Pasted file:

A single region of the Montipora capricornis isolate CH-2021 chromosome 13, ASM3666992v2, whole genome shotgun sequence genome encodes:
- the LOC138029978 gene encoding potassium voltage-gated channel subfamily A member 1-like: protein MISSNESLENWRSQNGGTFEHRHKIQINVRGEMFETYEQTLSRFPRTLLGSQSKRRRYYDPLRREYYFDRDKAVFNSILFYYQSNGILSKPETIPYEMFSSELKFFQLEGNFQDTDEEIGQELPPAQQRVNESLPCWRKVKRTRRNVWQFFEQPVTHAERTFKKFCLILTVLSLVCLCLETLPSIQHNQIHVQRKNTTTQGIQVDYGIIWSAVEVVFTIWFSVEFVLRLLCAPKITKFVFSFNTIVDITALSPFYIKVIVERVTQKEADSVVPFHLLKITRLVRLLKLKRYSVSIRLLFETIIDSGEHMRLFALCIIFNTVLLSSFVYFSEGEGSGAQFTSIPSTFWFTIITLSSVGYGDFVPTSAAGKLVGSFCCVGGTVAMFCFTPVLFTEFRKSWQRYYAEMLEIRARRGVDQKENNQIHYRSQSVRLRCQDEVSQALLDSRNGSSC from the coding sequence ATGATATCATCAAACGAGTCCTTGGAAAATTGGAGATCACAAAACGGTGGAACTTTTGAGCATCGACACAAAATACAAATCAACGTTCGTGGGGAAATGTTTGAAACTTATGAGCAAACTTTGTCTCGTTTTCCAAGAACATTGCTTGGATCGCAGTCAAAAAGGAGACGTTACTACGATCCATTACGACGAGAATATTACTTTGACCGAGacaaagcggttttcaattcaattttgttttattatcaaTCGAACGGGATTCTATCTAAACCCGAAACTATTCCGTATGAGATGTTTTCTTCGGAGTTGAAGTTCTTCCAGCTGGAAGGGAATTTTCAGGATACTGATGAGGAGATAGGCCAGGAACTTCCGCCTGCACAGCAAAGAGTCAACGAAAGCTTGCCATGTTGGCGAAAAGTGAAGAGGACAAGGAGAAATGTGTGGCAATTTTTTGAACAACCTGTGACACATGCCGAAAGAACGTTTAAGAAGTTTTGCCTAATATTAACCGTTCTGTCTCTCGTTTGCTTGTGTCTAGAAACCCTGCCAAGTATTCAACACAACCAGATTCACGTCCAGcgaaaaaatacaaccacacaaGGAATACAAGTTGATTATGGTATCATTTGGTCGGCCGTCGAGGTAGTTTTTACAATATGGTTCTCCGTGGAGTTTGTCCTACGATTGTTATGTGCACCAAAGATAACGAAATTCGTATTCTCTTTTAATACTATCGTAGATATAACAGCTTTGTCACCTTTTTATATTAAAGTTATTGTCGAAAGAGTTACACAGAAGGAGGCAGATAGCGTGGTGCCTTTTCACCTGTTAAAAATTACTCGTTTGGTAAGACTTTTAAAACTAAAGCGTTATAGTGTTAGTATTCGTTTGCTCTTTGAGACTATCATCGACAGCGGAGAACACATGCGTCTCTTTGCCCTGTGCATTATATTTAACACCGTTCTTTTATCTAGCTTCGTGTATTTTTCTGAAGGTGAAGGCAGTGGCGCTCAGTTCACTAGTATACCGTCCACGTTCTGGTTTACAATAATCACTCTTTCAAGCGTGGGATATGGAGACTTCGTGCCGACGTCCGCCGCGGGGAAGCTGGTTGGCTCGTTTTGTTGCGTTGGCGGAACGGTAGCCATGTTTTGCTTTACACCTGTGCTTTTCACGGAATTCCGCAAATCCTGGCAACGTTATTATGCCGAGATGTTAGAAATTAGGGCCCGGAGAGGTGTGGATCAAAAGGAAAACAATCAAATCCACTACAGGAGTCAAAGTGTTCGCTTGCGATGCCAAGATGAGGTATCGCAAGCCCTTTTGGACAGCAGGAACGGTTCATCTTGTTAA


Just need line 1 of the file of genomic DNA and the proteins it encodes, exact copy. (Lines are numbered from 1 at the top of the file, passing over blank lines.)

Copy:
A single region of the Montipora capricornis isolate CH-2021 chromosome 13, ASM3666992v2, whole genome shotgun sequence genome encodes: